Duke of Burgundy (Hamearis lucina)
Male. Taken at Ivinghoe Beacon, Bucks, on May 16th 2015.
(1/200th sec at f11. Approx 3x lifesize)
Male underside. Taken at Ivinghoe Beacon, Bucks, on May 16th 2015.
(1/125th sec at f11. Approx 3x lifesize)
Mating pair. Taken at Rodborough Common, Glos., on May 8th 2016.
(1/1600th sec at f8. Approx 3x lifesize)
© David Hastings
DescriptionWing span: 29 - 34 mm
The Duke of Burgundy is the sole British representative of a subfamily known as the "metalmarks", since some of its relatives have a metallic appearance. A characteristic of this subfamily is that females have six fully-functional legs, whereas males only have four, with the forelegs being greatly reduced.
It is found mainly in central southern England, although scattered colonies are found elsewhere such as in the north of England in Cumbria and east Yorkshire. Although some relatively large colonies exist, most only contain around a dozen individuals at the peak of the flight season.
At one time most colonies of this species lived in woodland, where it bred on Primroses which grew in clearings that had been coppiced. With the decline in coppicing, most colonies are now found on scrubby downland where Cowslips are used as the food plant.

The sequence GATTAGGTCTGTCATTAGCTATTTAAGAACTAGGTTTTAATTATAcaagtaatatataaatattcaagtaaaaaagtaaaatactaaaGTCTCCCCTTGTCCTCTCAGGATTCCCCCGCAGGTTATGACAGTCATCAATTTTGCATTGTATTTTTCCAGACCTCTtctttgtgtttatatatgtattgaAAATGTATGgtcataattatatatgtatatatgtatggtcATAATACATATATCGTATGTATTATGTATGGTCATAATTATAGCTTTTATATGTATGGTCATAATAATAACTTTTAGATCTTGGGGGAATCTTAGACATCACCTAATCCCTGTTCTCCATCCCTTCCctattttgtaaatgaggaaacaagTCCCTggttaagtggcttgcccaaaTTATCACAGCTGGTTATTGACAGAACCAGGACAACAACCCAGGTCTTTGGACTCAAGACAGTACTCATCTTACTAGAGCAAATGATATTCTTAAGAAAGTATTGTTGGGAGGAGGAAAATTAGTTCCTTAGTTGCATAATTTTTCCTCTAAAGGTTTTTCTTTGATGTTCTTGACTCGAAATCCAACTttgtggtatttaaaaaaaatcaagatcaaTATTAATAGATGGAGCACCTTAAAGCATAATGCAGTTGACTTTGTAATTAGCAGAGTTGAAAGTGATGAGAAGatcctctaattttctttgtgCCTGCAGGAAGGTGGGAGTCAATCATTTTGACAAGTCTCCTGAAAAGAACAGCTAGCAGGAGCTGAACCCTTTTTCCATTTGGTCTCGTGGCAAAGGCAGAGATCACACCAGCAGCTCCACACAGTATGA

There is one brood each year, with the adults usually emerging at the end of April in southern sites, peaking in the middle of May. A partial second brood may appear in some years on sites in the south of England. The pupa is the over-wintering stage.
The primary larval foodplants are Cowslip (Primula veris) and Primrose (Primula vulgaris). False Oxlip (Primula veris x vulgaris) is also used. Adults feed primarily on Tormentil. Bugle, Buttercups, Hawthorns and Wood Spurge are also used.
Males are very territorial, perching on a particular shrub in order to look for females or intruding males. When two males meet they engage in a spiral flight upwards for several feet before separating.
This species is listed as Endangered in the latest Red List of British Butterflies (PDF).